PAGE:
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The changing demographics of the American church

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In recent years, numerous books and articles have sounded the alarm that “millennials” (people born between 1980 and 2000) are dropping out of church in record numbers. This week Presbyterian News Service published an article by Bob Smietana (“Are Millennials really leaving the church? Yes ― but mostly white Millennials”) that challenges this popular belief. Smietana argues that the decline of church-attending young people is true in certain demographics, but that other demographics are experiencing growth among all ages.

As Exhibit A, Smietana profiles Iglesia de Dios, a Hispanic mega-church in Nashville with approximately 3,000 members. According to the pastor, Josué Rodriguez (27 years old himself), the church’s youth services draw the biggest crowd of all. Smietana also profiled Rev. Derwin Gray, pastor of Transformation Church in Indian Land, South Carolina. Gray told Smietana, “What I see among Millennials are African Americans and Asian Americans and Latinos who are vibrantly growing in faith and leading the future of what the church will become.” Gray’s church has approximately 2,500 people.

1. Recap of recent surveys

Smietana references recent surveys that show surprising demographic shifts both in the culture and the church. Consider the following:

• According to the Public Religion Research Institute, one third of young Americans (18 to 29-year-olds) are “people of color”.
• Only 25% of younger Americans are white Christians, while 70% of older Americans are white Christians.
• 30% of Americans 65 and older are evangelicals, while only 10% of younger Americans are evangelicals.

On one hand, it’s easy to despair that the church is declining so noticeably among some demographics. There is still plenty of reason to be hopeful about the church’s future in America. “The future, says Gray, will belong to churches that are multi-ethnic, because that’s what God wants,” Smietana said. For Gray, the church should be multi-ethnic, not merely because of changing demographics, but rather “because it is at the heart of the gospel.”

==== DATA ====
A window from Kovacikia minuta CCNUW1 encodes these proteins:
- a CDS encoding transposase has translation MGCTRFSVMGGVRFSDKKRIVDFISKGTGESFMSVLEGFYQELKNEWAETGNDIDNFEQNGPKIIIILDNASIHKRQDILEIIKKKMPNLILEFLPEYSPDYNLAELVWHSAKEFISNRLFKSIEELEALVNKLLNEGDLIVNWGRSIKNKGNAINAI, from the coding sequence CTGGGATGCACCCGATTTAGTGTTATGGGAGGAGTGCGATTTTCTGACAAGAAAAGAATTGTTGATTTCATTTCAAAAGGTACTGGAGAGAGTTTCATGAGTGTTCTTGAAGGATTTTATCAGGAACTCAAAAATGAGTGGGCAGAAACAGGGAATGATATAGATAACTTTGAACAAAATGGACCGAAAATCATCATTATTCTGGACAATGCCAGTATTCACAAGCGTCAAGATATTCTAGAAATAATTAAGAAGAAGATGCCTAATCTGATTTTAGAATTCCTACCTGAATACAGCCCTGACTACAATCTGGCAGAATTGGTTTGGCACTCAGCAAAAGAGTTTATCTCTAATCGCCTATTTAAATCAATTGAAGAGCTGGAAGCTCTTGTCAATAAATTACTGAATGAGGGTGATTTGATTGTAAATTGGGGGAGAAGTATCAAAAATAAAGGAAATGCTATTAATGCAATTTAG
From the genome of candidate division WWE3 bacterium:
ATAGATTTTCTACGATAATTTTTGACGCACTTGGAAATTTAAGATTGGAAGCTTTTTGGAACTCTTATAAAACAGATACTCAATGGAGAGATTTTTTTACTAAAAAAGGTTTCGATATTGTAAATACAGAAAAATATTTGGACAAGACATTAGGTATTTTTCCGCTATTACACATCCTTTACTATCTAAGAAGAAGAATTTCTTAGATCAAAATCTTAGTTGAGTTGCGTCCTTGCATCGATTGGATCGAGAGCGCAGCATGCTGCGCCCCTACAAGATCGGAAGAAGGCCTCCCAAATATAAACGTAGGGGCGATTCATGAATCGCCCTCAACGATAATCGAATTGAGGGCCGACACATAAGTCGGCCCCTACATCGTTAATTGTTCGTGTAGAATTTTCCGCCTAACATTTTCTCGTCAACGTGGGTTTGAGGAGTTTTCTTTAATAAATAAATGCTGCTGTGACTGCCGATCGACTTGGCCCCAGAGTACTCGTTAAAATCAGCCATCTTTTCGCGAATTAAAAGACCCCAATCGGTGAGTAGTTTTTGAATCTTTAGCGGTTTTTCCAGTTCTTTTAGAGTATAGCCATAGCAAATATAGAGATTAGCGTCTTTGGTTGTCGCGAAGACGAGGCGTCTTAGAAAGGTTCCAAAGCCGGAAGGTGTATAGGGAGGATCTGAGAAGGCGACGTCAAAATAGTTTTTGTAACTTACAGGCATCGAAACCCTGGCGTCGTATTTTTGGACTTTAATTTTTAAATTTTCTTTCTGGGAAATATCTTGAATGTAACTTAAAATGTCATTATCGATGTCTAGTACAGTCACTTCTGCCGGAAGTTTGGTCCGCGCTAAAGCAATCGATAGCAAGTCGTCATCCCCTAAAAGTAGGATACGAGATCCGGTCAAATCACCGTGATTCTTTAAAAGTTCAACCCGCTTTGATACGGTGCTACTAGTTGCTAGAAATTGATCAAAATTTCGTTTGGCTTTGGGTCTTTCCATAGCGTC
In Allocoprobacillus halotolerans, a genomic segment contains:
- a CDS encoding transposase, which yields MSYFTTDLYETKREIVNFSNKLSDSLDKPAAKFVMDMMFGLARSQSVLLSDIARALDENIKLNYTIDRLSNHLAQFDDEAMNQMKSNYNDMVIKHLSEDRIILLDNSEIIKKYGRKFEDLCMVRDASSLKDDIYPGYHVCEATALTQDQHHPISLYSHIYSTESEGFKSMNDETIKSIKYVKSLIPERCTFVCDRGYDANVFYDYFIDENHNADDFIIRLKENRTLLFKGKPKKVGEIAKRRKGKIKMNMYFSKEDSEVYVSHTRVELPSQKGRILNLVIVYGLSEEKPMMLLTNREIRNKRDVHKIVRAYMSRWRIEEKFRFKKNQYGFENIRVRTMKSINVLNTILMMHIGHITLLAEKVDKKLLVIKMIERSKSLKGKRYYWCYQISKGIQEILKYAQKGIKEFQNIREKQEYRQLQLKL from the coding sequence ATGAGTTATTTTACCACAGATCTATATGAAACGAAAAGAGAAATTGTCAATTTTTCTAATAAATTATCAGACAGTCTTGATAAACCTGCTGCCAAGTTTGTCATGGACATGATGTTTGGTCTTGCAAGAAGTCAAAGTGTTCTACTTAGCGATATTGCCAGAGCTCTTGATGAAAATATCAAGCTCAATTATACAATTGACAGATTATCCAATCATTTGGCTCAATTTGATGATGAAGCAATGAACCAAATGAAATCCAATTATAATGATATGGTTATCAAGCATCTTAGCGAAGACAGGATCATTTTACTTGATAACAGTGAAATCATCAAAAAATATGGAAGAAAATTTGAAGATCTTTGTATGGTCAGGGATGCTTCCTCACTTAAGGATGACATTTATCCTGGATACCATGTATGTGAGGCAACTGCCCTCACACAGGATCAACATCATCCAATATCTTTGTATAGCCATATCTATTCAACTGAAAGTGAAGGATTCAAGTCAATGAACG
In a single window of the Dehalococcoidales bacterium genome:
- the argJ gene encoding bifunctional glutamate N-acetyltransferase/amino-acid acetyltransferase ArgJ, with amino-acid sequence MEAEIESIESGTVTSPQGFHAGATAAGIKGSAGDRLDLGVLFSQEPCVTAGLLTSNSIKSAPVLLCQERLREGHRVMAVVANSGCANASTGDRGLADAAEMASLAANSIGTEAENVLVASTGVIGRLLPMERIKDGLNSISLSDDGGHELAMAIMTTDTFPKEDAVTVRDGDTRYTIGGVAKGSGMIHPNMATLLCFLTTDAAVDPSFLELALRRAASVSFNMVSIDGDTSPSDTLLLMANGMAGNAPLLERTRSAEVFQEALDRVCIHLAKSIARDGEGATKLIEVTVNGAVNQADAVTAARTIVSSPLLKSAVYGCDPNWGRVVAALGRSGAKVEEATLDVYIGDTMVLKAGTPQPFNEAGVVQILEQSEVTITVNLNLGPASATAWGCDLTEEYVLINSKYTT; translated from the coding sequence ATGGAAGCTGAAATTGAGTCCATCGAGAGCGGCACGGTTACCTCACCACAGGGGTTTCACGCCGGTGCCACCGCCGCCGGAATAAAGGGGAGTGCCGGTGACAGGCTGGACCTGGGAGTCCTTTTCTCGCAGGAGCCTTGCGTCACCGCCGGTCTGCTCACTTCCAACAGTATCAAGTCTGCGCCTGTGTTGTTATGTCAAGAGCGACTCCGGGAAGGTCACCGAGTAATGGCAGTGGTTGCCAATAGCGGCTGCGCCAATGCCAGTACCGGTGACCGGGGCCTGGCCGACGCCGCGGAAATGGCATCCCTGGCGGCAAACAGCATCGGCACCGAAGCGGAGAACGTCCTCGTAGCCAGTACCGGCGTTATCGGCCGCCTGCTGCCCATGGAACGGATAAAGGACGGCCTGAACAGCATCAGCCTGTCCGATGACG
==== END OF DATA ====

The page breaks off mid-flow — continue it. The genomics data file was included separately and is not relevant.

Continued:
This is a message especially poignant for a city like Jackson which, sadly, is lacking in multi-ethnic churches. They do exist (Redeemer Church PCA, for instance), but they are the exception not the rule.

2. Changing demographics in the church are happening worldwide, not just in America

In 2002, Philip Jenkins published his provocative book, The Next Christendom, which forecast that by mid 21st century white Christians would be an anomaly. Jenkins profiled the rapid growth of Christianity in Africa, Asia, and Latin America, challenging numerous misled assumptions among Western Christians. For years, mainline denominations in America have felt pressure to “change or die”—to shed much of their historic orthodoxy and adopt a more revisionist version of the faith, a version that is more in line with 21st century sensibilities. Jenkins showed that where church growth is actually happening the most worldwide is among congregations that are very “conservative” in their theology—affirming the historic doctrines of Christ’s Deity, atonement, resurrection, second coming, birth from the Virgin Mary, etc.

Jenkins showed that the demographic shift is not confined to any one denomination. He explained that while Pope John Paul II was unpopular among some American Catholics for being too staunchly conservative, the pope was merely standing up for the convictions of most Catholics worldwide (who do not live in the West).

The Anglican Communion, headquartered in England, is experiencing most of its growth in the Global South. There are more church attending Anglicans in Nigeria today that in England, and there are more church attending Anglicans in Rwanda (a nation about the size of Delaware) than there are Episcopalians in the entire U.S.

3. Conclusion

While it might be easy to think that young whites are leaving the church because the church is too old-fashioned, we must remember that the churches in other parts of the world that are experiencing revival are precisely those that, by American standards, are the most “old-fashioned”. This is not a time for conservative Christians to cave into triumphalism, which is a very real temptation. Churches wrestling with liberalism are made up of men and women for whom Christ died, and even the most orthodox church on the map is not immune from the temptation to compromise truth; we should take heed lest we fall and desire the restoration of those who have erred with sincere love, not condescending smugness.

Of course, it should sadden us when anyone, of any age or background, drops out of church. Smietana’s article is a helpful reminder that we shouldn't despair. The church is still growing and the gospel is still bringing people to Christ.

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